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“I had to apologise to my children”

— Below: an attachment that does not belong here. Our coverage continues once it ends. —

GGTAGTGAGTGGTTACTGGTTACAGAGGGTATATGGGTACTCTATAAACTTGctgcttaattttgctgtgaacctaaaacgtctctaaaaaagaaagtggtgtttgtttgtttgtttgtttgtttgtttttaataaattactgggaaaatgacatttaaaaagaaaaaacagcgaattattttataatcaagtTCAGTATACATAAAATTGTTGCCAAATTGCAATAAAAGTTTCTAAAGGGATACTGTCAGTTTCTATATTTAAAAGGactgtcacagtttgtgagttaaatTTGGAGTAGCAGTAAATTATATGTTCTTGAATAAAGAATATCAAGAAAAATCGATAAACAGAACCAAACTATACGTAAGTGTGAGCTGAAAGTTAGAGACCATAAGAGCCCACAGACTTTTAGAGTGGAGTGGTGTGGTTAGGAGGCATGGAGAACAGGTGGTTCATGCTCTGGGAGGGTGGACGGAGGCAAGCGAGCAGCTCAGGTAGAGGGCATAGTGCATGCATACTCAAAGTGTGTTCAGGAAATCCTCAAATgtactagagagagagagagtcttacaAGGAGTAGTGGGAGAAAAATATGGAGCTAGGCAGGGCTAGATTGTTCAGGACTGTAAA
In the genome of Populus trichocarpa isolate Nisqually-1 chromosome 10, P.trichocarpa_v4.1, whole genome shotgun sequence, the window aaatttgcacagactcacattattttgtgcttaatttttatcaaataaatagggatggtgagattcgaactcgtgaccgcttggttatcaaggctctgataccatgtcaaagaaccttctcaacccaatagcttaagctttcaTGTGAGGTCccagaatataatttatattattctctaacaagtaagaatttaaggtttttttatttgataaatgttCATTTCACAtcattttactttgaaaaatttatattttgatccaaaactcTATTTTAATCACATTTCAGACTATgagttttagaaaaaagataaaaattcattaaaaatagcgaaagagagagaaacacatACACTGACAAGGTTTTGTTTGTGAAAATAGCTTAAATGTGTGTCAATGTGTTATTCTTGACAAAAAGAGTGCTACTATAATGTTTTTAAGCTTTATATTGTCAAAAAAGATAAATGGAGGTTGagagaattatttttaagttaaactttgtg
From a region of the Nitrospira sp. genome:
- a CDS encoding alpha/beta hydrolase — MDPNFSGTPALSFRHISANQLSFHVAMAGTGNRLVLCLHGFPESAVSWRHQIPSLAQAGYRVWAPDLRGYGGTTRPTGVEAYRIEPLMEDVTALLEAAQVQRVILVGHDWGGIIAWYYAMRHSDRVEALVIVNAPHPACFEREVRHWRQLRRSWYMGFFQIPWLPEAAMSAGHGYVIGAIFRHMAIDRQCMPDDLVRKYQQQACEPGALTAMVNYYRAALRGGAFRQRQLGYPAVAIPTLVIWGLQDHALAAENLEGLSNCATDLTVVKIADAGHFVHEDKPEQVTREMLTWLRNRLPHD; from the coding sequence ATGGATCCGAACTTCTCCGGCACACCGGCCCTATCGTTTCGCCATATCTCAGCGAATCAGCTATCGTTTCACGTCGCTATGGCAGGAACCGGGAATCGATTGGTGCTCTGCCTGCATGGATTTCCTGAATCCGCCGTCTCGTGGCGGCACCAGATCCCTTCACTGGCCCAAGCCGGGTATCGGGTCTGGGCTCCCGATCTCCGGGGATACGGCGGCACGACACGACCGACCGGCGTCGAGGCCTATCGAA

first_imgPrint WATCH: “Everyone is fighting so hard to get on” – Pat Ryan on competitive camogie squads Predictions on the future of learning discussed at Limerick Lifelong Learning Festival Facebook TAGSAdapt HouseDomestic abusefeaturedlimerick Twitter by Bernie [email protected] up for the weekly Limerick Post newsletter Sign Up “When I left him, I had to apologise to my kids for bringing them up in a place where their mother lived in terror. It was the hardest thing I have ever had to do in my life”.Those are the words of Limerick City woman, Deirdre, who left and abusive marriage after 25 years of being at the mercy of her husband’s absolute control and violent mood swings.“I never thought I was in an abusive relationship because he never laid a finger on me, Yet now I know that’s exactly what it was.I lived in fear of how he would be when he came through the door for all those years”.Deirdre was sharing her experience of escaping abuse during the international 16 days of opposition to violence against women.When Deirdre married, she had no idea what was ahead.“The first time I saw him carry on the way he did for most of our marriage was after our second child was born. He was hammering at something on the landing. It was late at night and a neighbour came in and asked me to ask him to stop the noise.“When I did, he threw the hammer at me from the top of the stairs”.“He was depressed and he would stay in bed for most of the day. But I had to listen for his every move and have a cup of tea ready, at drinkable temperature, when he finally came down the stairs. If it wasn’t how he liked it, he would throw it at me”.Deirdre says she lost her friends as she could never predict whether her husband would be gracious or insulting to them if they called. “I had no social life. He wanted to know where I was every minute of every day. If I went anywhere, he would call my mobile constantly and it had better be switched on”.A combination of depression and drink added fuel to her husband’s fire and the final straw came when their teenage son walked out of the house in the middle of the night after being roused by “roaring and shouting. He demanded we go after him and when we found my son, he hit him. That was the end for me. I realised that this wasn’t normal.”.Deirdre planned to use money she had stashed to accommodate her husband’s drinking to get away. She initially went to another part of the country and then was put in touch with Adapt services in Limerick.“I stayed with them for a few months and I can’t say enough about the support they gave me. When I wanted to talk, they were there. When I couldn’t talk about it, they were there too”.Deirdre has since moved back into the marital home that her husband left and has found a job.“I want women to know that just because they don’t have physical bruises doesn’t mean that they are not suffering abuse. But there is support and there is escape”, she said. Vanishing Ireland podcast documenting interviews with people over 70’s, looking for volunteers to share their stories WhatsApp Previous article€10 000 missing from Limerick PrisonNext articleOn Catching the Train Bernie Englishhttp://www.limerickpost.ieBernie English has been working as a journalist in national and local media for more than thirty years. She worked as a staff journalist with the Irish Press and Evening Press before moving to Clare. She has worked as a freelance for all of the national newspaper titles and a staff journalist in Limerick, helping to launch the Limerick edition of The Evening Echo. Bernie was involved in the launch of The Clare People where she was responsible for business and industry news. center_img News“I had to apologise to my children”By Bernie English – December 4, 2015 803 RELATED ARTICLESMORE FROM AUTHOR Limerick Ladies National Football League opener to be streamed live Advertisement Limerick’s National Camogie League double header to be streamed live Limerick Artist ‘Willzee’ releases new Music Video – “A Dream of Peace” Email Linkedinlast_img read more